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Shurafa

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EN 60529 Ingress Protection (IP Rating)

Hello forum members,

How much do you consider the environmental conditions when selecting and using the condition monitoring hardware at the site, focusing on the IP rating?

Quick reference for those who are not familiar with the IP:

1. http://www.dsmt.com/resources/ip-rating-chart/
2. http://www.enclosurecompany.com/ip-ratings-explained.php

I see many POs specifying IP65 in the facilities around me. The standard area hazardous classification for these facilities vary but many are Class I Div II.

Because of the IP requirements, restrictions are put on purchasing many very good systems. I feel sorry for these products but it is a regulatory aspect of the safety compliance.

What are the regulations in your site and what are your practices?

Regards- Ali M. Al-Shurafa 
Curran919

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I've lost too much equipment to some arse being careless with his maintenance or cleaning routine. If its not at least IP54, I'm not letting it out of my sight. If I am going to be permanently installing something, I'm not going to consider anything less than IP65. Someone will find a way of getting it wet.
Shurafa

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Reply with quote  #3 
My concern is in fact related to gas ingress into the battery compartment or a circuit with a possible source of ignition. Would IP 54 be safe from this aspect based on you bad or good experience?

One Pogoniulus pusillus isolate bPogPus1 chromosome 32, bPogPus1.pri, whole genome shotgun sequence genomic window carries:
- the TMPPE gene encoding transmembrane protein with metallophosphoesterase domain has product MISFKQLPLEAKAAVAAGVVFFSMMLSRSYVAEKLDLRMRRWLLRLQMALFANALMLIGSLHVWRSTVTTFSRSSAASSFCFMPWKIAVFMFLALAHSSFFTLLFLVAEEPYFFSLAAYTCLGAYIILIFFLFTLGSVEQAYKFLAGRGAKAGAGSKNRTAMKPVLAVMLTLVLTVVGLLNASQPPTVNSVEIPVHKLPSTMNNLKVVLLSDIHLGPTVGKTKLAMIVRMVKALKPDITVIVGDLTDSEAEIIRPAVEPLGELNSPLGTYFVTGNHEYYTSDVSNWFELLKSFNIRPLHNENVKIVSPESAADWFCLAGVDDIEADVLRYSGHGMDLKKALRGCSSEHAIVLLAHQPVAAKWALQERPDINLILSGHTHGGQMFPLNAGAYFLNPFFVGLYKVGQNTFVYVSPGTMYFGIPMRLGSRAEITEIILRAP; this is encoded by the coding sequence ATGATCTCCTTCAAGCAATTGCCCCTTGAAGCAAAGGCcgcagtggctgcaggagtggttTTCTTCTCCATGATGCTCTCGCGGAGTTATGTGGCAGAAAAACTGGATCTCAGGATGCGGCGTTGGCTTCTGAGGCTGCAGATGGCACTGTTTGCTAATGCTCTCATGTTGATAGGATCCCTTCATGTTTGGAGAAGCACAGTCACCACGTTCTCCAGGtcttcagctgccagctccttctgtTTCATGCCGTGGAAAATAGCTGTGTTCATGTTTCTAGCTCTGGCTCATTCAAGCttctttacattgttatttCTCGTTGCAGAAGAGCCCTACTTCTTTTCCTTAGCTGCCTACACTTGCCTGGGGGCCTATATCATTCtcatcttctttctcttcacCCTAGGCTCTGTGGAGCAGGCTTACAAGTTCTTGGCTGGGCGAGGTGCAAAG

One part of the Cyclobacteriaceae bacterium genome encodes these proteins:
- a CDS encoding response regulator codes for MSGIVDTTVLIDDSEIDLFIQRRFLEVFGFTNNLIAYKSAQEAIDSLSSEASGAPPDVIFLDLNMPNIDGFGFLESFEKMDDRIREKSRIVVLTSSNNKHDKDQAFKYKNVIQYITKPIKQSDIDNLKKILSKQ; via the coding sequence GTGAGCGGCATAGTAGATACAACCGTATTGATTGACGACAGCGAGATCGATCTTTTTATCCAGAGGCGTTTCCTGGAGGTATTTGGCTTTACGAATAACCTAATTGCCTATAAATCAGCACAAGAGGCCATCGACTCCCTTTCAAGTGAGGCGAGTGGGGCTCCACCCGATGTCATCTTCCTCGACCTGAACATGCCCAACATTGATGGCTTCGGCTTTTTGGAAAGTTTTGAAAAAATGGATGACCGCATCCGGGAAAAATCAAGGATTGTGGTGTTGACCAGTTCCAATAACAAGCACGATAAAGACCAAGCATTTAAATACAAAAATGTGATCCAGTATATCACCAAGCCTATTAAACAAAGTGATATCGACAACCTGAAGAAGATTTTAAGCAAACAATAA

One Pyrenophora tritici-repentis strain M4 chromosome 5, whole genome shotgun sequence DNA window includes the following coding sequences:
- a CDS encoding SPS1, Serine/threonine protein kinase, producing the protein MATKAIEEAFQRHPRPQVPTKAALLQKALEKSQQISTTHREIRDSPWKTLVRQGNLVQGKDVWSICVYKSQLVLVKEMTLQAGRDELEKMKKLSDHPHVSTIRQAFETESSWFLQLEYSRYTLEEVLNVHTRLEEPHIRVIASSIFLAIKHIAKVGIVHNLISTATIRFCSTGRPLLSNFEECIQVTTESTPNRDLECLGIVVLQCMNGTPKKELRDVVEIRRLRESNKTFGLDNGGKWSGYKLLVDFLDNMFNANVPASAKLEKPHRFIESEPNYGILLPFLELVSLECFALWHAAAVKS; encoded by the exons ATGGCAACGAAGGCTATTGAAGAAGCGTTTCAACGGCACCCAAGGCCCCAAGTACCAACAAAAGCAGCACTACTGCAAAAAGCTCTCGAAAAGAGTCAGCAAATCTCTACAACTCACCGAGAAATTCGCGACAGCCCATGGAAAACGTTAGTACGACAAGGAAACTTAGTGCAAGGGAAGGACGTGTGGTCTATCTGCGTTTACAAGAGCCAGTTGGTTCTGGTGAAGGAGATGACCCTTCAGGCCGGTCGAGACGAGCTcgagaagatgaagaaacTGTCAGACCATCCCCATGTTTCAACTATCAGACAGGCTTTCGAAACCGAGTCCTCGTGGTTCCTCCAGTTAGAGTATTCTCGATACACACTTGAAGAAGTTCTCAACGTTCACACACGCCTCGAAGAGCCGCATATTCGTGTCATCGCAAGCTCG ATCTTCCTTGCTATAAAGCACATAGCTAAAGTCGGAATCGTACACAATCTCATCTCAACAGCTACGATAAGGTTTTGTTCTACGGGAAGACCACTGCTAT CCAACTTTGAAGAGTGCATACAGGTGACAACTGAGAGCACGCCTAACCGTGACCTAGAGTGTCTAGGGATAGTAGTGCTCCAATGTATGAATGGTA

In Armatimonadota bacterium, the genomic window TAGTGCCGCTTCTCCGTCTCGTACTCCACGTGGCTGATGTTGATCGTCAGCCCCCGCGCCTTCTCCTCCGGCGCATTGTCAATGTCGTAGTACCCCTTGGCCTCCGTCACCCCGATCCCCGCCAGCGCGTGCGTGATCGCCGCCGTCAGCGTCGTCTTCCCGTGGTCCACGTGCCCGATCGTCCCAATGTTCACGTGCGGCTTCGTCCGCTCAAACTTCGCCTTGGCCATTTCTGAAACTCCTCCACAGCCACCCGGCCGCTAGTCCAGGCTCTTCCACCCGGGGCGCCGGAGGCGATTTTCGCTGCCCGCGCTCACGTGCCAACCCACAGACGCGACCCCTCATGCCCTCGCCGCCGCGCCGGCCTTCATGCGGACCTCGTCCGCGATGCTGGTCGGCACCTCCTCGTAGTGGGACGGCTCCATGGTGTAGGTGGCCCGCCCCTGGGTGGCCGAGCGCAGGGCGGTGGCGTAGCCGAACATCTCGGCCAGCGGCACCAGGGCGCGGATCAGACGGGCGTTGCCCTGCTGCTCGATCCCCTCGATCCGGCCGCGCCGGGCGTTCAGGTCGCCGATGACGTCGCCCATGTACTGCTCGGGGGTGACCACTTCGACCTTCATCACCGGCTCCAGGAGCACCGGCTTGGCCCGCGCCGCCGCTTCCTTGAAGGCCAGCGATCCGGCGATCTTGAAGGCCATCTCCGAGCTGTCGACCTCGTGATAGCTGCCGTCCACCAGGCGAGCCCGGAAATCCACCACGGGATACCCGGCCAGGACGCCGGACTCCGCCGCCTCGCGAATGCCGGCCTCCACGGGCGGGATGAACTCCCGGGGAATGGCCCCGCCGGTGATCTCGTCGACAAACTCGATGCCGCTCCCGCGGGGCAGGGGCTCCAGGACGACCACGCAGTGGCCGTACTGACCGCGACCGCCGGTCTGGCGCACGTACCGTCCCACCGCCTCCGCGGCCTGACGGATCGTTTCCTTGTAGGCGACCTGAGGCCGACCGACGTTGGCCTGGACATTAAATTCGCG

In past (15 year and earlier) there was a little emphasis on IP ratings (at least to my knowledge here) unlike these days but I'm afraidthat this emphasis might be too conservative. Or maybe it is addressing a genuine risk.

Regards- Ali M. Al-Shurafa
Curran919

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I did a bit of research last week on explosion-proofness, so I'm no expert. In short, the IP ratings are not intended to be used for explosion risk rating, but there is some correlation. I like this wall chart that pretty much covers everything.

The 'protection concepts' lists all the ways that you can ensure that something does not present an ignition source. For instrumentation, this is typically Non-Sparking or Intrinsic Safety. Non-sparking would relate kind of to a hermetically sealed, IP68 sensor. Intrinsically safe just means that even if there is a spark, the amount of energy in the sensor is so low, that it still couldn't ignite a reference explosive mixture. I think that is normally true of piezoelectric accelerometers.

Alternatively, there is also:

  • explosion-proof, where gas may get inside and be ignited, but the explosion will be kept small and not be allowed to ignite gases outside the container.
  • oil immersion, where the entire circuit is submerged in non-conductive mineral oil
  • pressurized, where the container is injected with air/nitrogen, that keeps the flammable gases out.
  • a dozen others that all meet ATEX/CSA requirements for certification.
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